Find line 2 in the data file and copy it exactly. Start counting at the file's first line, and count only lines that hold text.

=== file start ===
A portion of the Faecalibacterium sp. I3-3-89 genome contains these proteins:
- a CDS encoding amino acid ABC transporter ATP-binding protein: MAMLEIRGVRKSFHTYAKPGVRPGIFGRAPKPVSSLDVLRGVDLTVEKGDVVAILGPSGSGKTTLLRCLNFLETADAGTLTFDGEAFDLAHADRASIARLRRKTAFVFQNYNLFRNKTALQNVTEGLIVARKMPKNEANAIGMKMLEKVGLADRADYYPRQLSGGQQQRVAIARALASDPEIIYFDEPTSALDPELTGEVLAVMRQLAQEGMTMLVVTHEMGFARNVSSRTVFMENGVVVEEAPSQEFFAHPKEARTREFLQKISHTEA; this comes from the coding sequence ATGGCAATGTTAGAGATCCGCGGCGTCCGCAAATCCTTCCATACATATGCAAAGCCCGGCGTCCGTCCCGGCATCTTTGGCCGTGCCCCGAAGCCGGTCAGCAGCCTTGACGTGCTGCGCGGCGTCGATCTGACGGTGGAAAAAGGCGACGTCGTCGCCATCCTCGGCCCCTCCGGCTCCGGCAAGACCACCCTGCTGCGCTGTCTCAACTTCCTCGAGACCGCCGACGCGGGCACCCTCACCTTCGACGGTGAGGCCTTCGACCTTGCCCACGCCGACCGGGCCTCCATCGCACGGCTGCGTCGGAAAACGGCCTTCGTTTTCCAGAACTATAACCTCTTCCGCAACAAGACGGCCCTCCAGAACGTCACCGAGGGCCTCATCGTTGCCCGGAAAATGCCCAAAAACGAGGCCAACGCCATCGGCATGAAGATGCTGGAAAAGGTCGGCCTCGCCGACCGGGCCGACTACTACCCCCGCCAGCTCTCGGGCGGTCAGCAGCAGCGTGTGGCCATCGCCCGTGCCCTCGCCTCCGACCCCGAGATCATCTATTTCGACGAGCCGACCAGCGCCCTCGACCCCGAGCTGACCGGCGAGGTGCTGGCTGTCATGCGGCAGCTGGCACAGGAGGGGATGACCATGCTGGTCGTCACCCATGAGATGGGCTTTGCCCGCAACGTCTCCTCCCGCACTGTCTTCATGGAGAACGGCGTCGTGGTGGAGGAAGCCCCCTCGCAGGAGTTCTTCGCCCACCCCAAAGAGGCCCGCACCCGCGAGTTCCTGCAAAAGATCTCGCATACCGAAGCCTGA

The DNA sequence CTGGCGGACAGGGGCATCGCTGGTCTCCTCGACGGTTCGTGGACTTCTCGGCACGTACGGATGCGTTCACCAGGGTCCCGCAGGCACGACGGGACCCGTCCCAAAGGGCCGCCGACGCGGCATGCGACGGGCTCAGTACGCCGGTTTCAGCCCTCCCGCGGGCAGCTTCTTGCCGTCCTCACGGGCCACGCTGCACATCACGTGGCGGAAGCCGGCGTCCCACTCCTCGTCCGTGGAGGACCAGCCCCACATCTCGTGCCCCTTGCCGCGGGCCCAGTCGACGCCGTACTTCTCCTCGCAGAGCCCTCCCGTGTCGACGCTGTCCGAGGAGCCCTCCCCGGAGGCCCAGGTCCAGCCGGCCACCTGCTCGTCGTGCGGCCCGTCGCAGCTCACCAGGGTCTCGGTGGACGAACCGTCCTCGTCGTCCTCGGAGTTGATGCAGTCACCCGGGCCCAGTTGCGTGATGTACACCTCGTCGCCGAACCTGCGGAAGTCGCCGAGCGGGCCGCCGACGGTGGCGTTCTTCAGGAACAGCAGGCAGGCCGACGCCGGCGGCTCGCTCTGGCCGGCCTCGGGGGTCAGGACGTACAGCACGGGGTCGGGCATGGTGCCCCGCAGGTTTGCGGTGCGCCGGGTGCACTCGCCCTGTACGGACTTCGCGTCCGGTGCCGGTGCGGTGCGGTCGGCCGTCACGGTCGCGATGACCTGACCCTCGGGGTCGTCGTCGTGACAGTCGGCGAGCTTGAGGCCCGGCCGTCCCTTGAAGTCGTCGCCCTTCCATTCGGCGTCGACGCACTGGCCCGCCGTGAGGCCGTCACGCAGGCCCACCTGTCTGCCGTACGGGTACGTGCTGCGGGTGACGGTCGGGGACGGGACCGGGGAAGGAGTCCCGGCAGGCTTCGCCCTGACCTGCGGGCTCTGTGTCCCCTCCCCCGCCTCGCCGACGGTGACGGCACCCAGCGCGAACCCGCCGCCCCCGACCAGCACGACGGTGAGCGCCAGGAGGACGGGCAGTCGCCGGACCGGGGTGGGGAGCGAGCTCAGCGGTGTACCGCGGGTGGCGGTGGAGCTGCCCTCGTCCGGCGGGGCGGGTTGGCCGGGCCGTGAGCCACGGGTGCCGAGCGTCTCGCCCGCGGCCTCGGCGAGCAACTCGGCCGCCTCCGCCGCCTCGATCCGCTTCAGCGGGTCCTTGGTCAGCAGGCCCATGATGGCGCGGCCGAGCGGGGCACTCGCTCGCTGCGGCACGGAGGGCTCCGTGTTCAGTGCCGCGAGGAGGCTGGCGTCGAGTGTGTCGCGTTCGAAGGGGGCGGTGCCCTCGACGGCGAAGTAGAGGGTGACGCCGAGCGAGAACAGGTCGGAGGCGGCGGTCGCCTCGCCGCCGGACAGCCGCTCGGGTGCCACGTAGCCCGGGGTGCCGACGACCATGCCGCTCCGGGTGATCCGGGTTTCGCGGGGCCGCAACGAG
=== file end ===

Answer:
- a CDS encoding amino acid ABC transporter ATP-binding protein: MAMLEIRGVRKSFHTYAKPGVRPGIFGRAPKPVSSLDVLRGVDLTVEKGDVVAILGPSGSGKTTLLRCLNFLETADAGTLTFDGEAFDLAHADRASIARLRRKTAFVFQNYNLFRNKTALQNVTEGLIVARKMPKNEANAIGMKMLEKVGLADRADYYPRQLSGGQQQRVAIARALASDPEIIYFDEPTSALDPELTGEVLAVMRQLAQEGMTMLVVTHEMGFARNVSSRTVFMENGVVVEEAPSQEFFAHPKEARTREFLQKISHTEA; this comes from the coding sequence ATGGCAATGTTAGAGATCCGCGGCGTCCGCAAATCCTTCCATACATATGCAAAGCCCGGCGTCCGTCCCGGCATCTTTGGCCGTGCCCCGAAGCCGGTCAGCAGCCTTGACGTGCTGCGCGGCGTCGATCTGACGGTGGAAAAAGGCGACGTCGTCGCCATCCTCGGCCCCTCCGGCTCCGGCAAGACCACCCTGCTGCGCTGTCTCAACTTCCTCGAGACCGCCGACGCGGGCACCCTCACCTTCGACGGTGAGGCCTTCGACCTTGCCCACGCCGACCGGGCCTCCATCGCACGGCTGCGTCGGAAAACGGCCTTCGTTTTCCAGAACTATAACCTCTTCCGCAACAAGACGGCCCTCCAGAACGTCACCGAGGGCCTCATCGTTGCCCGGAAAATGCCCAAAAACGAGGCCAACGCCATCGGCATGAAGATGCTGGAAAAGGTCGGCCTCGCCGACCGGGCCGACTACTACCCCCGCCAGCTCTCGGGCGGTCAGCAGCAGCGTGTGGCCATCGCCCGTGCCCTCGCCTCCGACCCCGAGATCATCTATTTCGACGAGCCGACCAGCGCCCTCGACCCCGAGCTGACCGGCGAGGTGCTGGCTGTCATGCGGCAGCTGGCACAGGAGGGGATGACCATGCTGGTCGTCACCCATGAGATGGGCTTTGCCCGCAACGTCTCCTCCCGCACTGTCTTCATGGAGAACGGCGTCGTGGTGGAGGAAGCCCCCTCGCAGGAGTTCTTCGCCCACCCCAAAGAGGCCCGCACCCGCGAGTTCCTGCAAAAGATCTCGCATACCGAAGCCTGA